|Matthew Henry's Concise Commentary|
27:6-17 Rebekah knew that the blessing was intended for Jacob, and expected he would have it. But she wronged Isaac by putting a cheat on him; she wronged Jacob by tempting him to wickedness. She put a stumbling-block in Esau's way, and gave him a pretext for hatred to Jacob and to religion. All were to be blamed. It was one of those crooked measures often adopted to further the Divine promises; as if the end would justify, or excuse wrong means. Thus many have acted wrong, under the idea of being useful in promoting the cause of Christ. The answer to all such things is that which God addressed to Abraham, I am God Almighty; walk before me and be thou perfect. And it was a very rash speech of Rebekah, Upon me be thy curse, my son. Christ has borne the curse of the law for all who take upon them the yoke of the command, the command of the gospel. But it is too daring for any creature to say, Upon me be thy curse.
Verse 15. - And Rebekah took goodly raiment of her eldest son Esau, - literally, the robes of Esau her son the elder - the desirable, i.e. the handsome ones. The בֶּגֶד was an outer garment worn by the Oriental (Genesis 39:12, 13, 15; Genesis 41:42), - στολὴ, LXX., - and was often made of beautiful and costly materials (cf. 1 Kings 22:10). That the clothes mentioned as belonging to Esau were sacerdotal robes possessed by him as heir of the patriarchal priesthood (Jewish Rabbis), though regarded by many as a probable conjecture (Ainsworth, Bush, Candlish, Clarke, Wordsworth, 'Speaker's Commentary,' Inglis), is devoid of proof, and may be pronounced unlikely, since the firstborn did not serve in the priesthood while his father lived (Willet, Alford). They were probably festive garments of the princely hunter (Kalisch) - which were with her in the house, - not because Esau saw that his wives were displeasing to his parents (Mercerus, Willet), or because they were sacred garments (Ainsworth, Poole), but probably because Esau, though married, had not yet quitted the patriarchal household (Kalisch) - and put them upon Jacob her younger son. The verb, being in the hiphil, conveys the sense of causing Jacob to clothe himself, which entirely removes the impression that Jacob was a purely involuntary agent in this deceitful and deeply dishonorable affair.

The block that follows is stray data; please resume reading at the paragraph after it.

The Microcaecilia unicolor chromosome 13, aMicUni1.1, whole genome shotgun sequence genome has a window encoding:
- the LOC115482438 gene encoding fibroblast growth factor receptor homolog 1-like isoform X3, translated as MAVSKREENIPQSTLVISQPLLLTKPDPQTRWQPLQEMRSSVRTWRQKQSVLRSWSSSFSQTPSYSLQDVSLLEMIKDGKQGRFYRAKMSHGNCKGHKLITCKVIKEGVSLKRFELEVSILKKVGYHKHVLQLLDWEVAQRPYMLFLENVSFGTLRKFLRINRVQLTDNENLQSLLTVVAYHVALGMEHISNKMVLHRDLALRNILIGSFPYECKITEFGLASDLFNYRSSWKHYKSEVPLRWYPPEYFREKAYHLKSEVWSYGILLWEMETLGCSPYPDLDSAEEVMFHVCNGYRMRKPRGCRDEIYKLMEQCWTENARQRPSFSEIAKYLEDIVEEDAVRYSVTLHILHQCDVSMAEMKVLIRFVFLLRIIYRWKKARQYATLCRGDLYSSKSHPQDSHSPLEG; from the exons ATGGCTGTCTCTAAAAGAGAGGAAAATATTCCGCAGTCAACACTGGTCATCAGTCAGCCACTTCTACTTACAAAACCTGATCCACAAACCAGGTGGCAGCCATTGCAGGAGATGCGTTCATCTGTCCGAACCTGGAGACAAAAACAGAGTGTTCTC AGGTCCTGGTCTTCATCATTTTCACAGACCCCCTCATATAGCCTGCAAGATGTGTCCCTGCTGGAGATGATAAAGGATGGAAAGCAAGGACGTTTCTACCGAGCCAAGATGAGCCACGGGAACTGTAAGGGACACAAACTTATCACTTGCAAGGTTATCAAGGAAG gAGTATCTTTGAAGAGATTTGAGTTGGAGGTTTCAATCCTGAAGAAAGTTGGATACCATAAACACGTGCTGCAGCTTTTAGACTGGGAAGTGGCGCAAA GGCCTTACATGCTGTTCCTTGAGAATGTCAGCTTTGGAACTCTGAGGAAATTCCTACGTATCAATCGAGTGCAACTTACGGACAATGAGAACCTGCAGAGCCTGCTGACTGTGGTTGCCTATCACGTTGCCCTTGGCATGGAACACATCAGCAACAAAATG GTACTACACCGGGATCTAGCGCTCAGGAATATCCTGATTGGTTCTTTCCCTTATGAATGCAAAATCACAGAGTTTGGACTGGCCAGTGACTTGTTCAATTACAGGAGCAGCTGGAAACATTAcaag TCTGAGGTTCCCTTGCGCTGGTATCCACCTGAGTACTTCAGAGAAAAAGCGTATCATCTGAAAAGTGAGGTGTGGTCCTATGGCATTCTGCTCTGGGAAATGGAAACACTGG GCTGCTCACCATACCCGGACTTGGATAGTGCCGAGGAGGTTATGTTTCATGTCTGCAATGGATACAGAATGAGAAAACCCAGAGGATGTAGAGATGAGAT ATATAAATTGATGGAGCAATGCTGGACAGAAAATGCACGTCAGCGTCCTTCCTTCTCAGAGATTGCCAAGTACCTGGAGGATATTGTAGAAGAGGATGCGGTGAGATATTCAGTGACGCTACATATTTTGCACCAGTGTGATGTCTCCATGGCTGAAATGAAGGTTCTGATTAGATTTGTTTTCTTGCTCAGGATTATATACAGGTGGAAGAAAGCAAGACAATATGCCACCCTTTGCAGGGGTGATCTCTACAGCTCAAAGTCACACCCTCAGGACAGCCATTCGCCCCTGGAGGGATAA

Gill's Exposition of the Entire Bible
And Rebekah took goodly garments of her eldest son Esau,.... Or "desirable" (q) ones, exceeding good ones:
which were with her in the house; which she had the care and keeping of, and were wore only on particular occasions: some think these were priestly garments, which belonged to him as the firstborn, and were not in the keeping of his wives, being idolaters, but in his mother's keeping; which is not very probable, yet more likely than that they were, as some Jewish writers (r) say, the garments of Adam the first man, which Esau seeing on Nimrod, greatly desired them, and slew him for them, see Genesis 10:10; and hence called desirable garments:
and put them upon Jacob her younger son; that be might be took for Esau, should Isaac examine him and feel his garments, or smell them.
(q) "desideratissimis", Junius & Tremellius, Piscator. (r) Targum Jon. in loc. Bereshit Rabba, sect. 65. fol. 58. 1. Pirke Eliezer, c. 24. Shalshalet Hakabala, fol. 3. 1.
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